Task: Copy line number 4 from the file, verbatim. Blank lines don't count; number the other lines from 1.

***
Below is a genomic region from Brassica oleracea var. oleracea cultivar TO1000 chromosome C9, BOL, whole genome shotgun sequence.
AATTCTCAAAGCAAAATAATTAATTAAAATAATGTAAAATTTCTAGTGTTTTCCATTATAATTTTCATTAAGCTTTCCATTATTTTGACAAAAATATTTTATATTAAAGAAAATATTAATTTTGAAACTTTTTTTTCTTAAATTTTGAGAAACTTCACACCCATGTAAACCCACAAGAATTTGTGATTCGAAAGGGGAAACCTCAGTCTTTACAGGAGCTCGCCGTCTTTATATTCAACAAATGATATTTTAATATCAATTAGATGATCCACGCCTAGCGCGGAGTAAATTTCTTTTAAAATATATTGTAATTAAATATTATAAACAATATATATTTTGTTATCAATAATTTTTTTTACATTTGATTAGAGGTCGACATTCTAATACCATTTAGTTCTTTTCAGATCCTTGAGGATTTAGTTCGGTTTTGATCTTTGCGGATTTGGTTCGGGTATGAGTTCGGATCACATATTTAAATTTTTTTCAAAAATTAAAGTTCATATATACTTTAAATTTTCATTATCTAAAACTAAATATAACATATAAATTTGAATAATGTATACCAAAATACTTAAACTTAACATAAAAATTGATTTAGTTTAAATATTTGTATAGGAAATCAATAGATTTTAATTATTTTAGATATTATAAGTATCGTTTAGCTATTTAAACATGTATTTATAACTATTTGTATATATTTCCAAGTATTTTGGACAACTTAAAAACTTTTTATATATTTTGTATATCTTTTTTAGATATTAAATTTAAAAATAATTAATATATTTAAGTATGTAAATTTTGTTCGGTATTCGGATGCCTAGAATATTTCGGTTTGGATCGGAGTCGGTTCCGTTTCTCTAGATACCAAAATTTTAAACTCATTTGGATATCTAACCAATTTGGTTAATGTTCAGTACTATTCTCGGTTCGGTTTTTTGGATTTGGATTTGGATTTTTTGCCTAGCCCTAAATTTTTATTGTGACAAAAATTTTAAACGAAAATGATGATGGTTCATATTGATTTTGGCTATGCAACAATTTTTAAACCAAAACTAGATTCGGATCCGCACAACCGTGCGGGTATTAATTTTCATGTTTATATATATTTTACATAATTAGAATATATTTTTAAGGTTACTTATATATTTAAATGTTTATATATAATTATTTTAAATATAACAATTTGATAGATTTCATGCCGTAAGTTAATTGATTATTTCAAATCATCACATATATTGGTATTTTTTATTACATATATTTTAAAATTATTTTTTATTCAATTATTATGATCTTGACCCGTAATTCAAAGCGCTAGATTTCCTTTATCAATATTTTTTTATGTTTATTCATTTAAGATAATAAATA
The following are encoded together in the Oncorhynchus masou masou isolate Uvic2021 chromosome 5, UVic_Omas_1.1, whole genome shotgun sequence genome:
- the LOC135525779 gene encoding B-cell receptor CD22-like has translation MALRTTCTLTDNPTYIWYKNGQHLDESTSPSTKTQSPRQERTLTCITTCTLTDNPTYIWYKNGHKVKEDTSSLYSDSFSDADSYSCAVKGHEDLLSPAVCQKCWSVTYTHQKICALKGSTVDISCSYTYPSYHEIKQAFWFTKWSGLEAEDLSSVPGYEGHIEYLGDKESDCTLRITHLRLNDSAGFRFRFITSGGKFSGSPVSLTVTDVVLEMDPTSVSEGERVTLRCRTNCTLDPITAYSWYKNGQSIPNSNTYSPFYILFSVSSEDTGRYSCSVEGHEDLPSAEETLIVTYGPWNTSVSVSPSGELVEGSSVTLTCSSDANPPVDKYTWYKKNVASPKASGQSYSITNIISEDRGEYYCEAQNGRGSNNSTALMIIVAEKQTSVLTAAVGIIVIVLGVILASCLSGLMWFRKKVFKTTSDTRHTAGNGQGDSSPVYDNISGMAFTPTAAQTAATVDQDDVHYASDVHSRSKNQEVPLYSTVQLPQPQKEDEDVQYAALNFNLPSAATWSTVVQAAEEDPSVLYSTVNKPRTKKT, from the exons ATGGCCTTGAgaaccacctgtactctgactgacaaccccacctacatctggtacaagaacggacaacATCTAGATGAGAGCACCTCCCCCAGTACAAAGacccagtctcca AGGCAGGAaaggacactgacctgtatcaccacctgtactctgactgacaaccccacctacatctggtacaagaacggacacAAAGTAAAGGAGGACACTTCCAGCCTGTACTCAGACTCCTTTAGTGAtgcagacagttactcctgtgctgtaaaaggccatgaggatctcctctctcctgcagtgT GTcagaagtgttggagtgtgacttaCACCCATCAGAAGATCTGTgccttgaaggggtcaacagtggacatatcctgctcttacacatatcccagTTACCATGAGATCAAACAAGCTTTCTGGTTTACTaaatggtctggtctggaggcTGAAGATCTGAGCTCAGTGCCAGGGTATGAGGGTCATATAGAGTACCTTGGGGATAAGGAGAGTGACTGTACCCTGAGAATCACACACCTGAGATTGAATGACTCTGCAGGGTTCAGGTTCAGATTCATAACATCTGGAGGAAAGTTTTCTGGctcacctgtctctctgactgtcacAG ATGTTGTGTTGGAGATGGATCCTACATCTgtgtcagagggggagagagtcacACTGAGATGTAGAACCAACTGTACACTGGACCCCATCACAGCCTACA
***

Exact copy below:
- the LOC135525779 gene encoding B-cell receptor CD22-like has translation MALRTTCTLTDNPTYIWYKNGQHLDESTSPSTKTQSPRQERTLTCITTCTLTDNPTYIWYKNGHKVKEDTSSLYSDSFSDADSYSCAVKGHEDLLSPAVCQKCWSVTYTHQKICALKGSTVDISCSYTYPSYHEIKQAFWFTKWSGLEAEDLSSVPGYEGHIEYLGDKESDCTLRITHLRLNDSAGFRFRFITSGGKFSGSPVSLTVTDVVLEMDPTSVSEGERVTLRCRTNCTLDPITAYSWYKNGQSIPNSNTYSPFYILFSVSSEDTGRYSCSVEGHEDLPSAEETLIVTYGPWNTSVSVSPSGELVEGSSVTLTCSSDANPPVDKYTWYKKNVASPKASGQSYSITNIISEDRGEYYCEAQNGRGSNNSTALMIIVAEKQTSVLTAAVGIIVIVLGVILASCLSGLMWFRKKVFKTTSDTRHTAGNGQGDSSPVYDNISGMAFTPTAAQTAATVDQDDVHYASDVHSRSKNQEVPLYSTVQLPQPQKEDEDVQYAALNFNLPSAATWSTVVQAAEEDPSVLYSTVNKPRTKKT, from the exons ATGGCCTTGAgaaccacctgtactctgactgacaaccccacctacatctggtacaagaacggacaacATCTAGATGAGAGCACCTCCCCCAGTACAAAGacccagtctcca AGGCAGGAaaggacactgacctgtatcaccacctgtactctgactgacaaccccacctacatctggtacaagaacggacacAAAGTAAAGGAGGACACTTCCAGCCTGTACTCAGACTCCTTTAGTGAtgcagacagttactcctgtgctgtaaaaggccatgaggatctcctctctcctgcagtgT GTcagaagtgttggagtgtgacttaCACCCATCAGAAGATCTGTgccttgaaggggtcaacagtggacatatcctgctcttacacatatcccagTTACCATGAGATCAAACAAGCTTTCTGGTTTACTaaatggtctggtctggaggcTGAAGATCTGAGCTCAGTGCCAGGGTATGAGGGTCATATAGAGTACCTTGGGGATAAGGAGAGTGACTGTACCCTGAGAATCACACACCTGAGATTGAATGACTCTGCAGGGTTCAGGTTCAGATTCATAACATCTGGAGGAAAGTTTTCTGGctcacctgtctctctgactgtcacAG ATGTTGTGTTGGAGATGGATCCTACATCTgtgtcagagggggagagagtcacACTGAGATGTAGAACCAACTGTACACTGGACCCCATCACAGCCTACA